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Chris Blattman

Chris Blattman is an Associate Professor at Columbia University. Through his blog, Chris explores statistics and cultural trends to examine poverty and political participation. His weekly links capture some of the best content on the web.

Cyber Warfare Is Getting Real: The risk of escalation from cyberattacks has never been greater—or the pursuit of peace more complicated

In 2022, an American dressed in his pajamas took down North Korea’s internet from his living room. Fortunately, there was no reprisal against the United States. But Kim Jong Un and his generals must have weighed retaliation and asked themselves whether the so-called independent hacker was a front for a planned and official American attack.In 2023, the world might not get so lucky. There will almost certainly be a major cyberattack. It could shut down Taiwan’s airports and trains, paralyze...

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The Hard Truth About Long Wars: Why the Conflict in Ukraine Won’t End Anytime Soon

When Russia invaded Ukraine in February, few observers imagined that the war would still be raging today. Russian planners did not account for the stern resistance of Ukrainian forces, the enthusiastic support Ukraine would receive from Europe and North America, or the various shortcomings of their own military. Both sides are now dug in, and the fighting could carry on for months, if not years. Why is this war dragging on? Most conflicts are brief. Over the last two centuries, most wars...

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Spectator picks WWF as a best book of 2022

Philip Hensher There were some very good novels this year, but they came from surprising directions. It is astonishing that one as original as Kate Barker-Mawjee’s The Coldest Place on Earth (Conrad Press, £9.99) couldn’t find a major publisher. A friend recommended this wonderfully controlled and evocatively written novel about a heart coming to life in the depths of Siberia.  I always enjoy Mick Herron’s half-arsed spy thrillers, but Bad Actors (Hodder & Stoughton, £18.99)...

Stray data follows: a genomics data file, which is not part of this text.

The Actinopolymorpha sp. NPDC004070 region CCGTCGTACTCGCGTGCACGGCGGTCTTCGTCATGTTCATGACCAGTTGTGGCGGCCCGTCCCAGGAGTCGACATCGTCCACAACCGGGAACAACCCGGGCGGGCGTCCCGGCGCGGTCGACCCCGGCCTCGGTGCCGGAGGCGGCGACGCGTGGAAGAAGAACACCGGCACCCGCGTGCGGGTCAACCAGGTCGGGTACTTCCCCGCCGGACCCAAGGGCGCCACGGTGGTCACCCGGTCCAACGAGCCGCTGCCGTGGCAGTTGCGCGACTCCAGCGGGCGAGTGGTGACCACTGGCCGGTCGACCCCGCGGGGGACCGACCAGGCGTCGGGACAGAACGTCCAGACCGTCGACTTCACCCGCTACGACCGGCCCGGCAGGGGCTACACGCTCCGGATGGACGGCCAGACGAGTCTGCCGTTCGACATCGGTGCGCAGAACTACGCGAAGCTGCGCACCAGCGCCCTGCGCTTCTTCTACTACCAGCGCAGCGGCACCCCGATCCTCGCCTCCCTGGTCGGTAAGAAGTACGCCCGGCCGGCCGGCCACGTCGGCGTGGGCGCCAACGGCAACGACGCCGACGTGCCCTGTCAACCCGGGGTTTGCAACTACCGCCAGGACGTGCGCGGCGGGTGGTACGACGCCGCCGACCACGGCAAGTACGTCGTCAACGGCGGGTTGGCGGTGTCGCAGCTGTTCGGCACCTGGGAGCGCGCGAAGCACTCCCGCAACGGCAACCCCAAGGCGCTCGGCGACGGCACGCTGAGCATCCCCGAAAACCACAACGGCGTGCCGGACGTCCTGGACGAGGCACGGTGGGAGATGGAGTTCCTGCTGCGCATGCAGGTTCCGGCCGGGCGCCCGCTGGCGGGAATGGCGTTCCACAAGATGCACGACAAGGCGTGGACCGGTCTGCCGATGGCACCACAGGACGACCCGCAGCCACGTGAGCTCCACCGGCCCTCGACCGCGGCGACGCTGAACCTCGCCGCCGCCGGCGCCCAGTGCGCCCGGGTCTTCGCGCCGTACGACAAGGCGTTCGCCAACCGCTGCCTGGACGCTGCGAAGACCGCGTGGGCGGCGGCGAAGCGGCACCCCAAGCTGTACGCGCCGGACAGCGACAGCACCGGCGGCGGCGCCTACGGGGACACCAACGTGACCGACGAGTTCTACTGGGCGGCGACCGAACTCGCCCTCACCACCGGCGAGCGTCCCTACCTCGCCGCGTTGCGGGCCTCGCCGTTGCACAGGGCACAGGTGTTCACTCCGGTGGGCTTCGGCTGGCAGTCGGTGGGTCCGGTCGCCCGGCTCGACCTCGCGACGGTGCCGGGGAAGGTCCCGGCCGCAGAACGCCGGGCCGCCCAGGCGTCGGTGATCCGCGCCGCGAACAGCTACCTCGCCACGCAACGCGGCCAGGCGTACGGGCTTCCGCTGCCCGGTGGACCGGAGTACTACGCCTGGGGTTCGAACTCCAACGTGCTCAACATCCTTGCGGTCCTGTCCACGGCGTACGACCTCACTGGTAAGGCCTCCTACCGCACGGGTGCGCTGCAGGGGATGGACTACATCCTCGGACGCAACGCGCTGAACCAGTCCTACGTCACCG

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From street fights to world wars: What gang violence can teach us about conflict

Episode 65 of the Irregular Warfare Podcast explores why violence occurs from the local to the geopolitical level and how conflict can revert back to peace. Our guests today begin by asserting that peace—and not war—is the natural order of things for the human race. They then propose and identify five theoretical mechanisms that cause breakdowns in societies and discuss why different groups end up resorting to violence. Our guests then compare and contrast the characteristics of...

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The prospects for war with China: Why I see a serious chance of World War III in the next decade

When I wrote my book on war, I avoided ongoing conflicts because I didn’t want the book to be dated the moment it came out. The roots of war and the paths to peace are timeless, and I wanted examples that made this permanence clear. Still, it was hard not to read obsessively about the conflicts facing today’s world and develop opinions. Over the next few months I plan to write a series on some of the most troublesome conflicts, and what I think social science has to say about them. I’ll...

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When is War Justified?

Oct 24, 2022 12:00 pm 53:02 mins Most Americans have never fought in a war, or even had our lives disrupted by one. Does being so far removed from the loss and trauma make us more willing to send our military into battle? This is the first of two episodes we’re dedicating to thinking more deeply about the consequences of war. Rarely is going to war clearly the right or wrong choice. When is war justified? We're hoping that, by really embracing the nuance here, we'll...

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Vox FuturePerfect50

Chris Blattman is an economist and political scientist at the University of Chicago, but he’s not the type to dwell in an ivory tower working purely on theoretical questions. Instead, he does empirical work that gathers data from the real world — which then influences the real world in turn. His recent research focuses on violence, asking questions like: Why do people fight? How can we reduce the chance that criminal violence or war will spring up or stop it once it has? He’s explored...

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The 5 reasons wars happen

Whether it is Russian President Vladimir Putin’s threats of nuclear strikes or Chinese belligerence in the Taiwan Strait, the United States seems closer to a great power war than at any time in recent decades. But while the risks are real and the United States must prepare for each of these conflicts, by focusing on the times states fight—and ignoring the times they resolve their conflicts peacefully and prevent escalation—analysts and policymakers risk misjudging our rivals and...

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